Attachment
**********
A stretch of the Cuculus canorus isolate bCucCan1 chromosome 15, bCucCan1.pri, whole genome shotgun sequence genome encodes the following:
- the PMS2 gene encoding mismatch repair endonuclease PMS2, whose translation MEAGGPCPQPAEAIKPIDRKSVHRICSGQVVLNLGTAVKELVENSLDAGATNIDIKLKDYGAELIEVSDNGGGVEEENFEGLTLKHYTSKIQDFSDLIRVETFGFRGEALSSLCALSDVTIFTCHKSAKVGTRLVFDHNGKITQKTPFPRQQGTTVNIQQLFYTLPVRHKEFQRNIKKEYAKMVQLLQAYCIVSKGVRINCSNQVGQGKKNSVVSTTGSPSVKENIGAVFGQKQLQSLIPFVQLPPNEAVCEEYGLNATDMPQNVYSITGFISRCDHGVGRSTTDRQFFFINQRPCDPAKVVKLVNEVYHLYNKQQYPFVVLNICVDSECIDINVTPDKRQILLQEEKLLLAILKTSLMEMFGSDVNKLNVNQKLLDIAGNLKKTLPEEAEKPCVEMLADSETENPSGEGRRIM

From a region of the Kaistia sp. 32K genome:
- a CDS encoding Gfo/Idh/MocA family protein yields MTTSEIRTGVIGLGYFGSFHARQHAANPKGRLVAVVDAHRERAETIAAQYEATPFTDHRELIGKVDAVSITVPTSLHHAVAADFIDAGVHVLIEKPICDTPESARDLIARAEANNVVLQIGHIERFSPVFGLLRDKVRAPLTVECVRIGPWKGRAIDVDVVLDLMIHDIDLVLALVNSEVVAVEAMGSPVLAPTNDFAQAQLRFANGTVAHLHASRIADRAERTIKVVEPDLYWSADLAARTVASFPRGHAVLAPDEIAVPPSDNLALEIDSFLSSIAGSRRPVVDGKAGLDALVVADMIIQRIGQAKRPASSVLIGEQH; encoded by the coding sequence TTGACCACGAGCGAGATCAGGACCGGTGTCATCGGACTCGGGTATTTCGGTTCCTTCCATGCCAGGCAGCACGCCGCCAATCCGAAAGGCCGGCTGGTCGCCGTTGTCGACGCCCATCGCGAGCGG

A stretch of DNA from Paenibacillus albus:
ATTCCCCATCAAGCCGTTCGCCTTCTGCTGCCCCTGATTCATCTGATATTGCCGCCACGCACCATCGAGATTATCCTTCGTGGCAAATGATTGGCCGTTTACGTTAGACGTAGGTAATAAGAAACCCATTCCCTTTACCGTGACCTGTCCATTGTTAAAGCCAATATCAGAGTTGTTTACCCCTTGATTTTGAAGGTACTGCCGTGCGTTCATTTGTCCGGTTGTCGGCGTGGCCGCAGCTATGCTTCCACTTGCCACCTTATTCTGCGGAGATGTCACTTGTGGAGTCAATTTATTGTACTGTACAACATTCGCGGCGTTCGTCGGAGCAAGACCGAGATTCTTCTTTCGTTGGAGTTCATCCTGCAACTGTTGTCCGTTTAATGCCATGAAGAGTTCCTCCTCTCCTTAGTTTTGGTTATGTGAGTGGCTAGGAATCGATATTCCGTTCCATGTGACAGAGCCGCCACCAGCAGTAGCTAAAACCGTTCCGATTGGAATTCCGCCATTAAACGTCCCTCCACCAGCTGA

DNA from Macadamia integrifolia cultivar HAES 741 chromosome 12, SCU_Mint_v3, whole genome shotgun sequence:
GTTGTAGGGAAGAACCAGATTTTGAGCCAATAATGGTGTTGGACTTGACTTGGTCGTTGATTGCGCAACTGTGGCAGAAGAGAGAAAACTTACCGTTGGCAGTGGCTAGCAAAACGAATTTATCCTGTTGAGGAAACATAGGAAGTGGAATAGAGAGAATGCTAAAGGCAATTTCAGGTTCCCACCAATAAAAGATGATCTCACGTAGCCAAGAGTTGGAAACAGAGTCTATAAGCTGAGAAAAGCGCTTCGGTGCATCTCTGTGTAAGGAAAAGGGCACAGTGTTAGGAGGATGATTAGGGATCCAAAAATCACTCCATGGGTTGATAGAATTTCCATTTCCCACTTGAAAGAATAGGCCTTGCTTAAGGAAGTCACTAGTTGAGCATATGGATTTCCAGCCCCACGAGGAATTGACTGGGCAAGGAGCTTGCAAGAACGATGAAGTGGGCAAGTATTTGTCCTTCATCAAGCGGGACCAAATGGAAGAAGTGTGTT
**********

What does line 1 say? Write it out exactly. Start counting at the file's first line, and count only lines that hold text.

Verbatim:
A stretch of the Cuculus canorus isolate bCucCan1 chromosome 15, bCucCan1.pri, whole genome shotgun sequence genome encodes the following: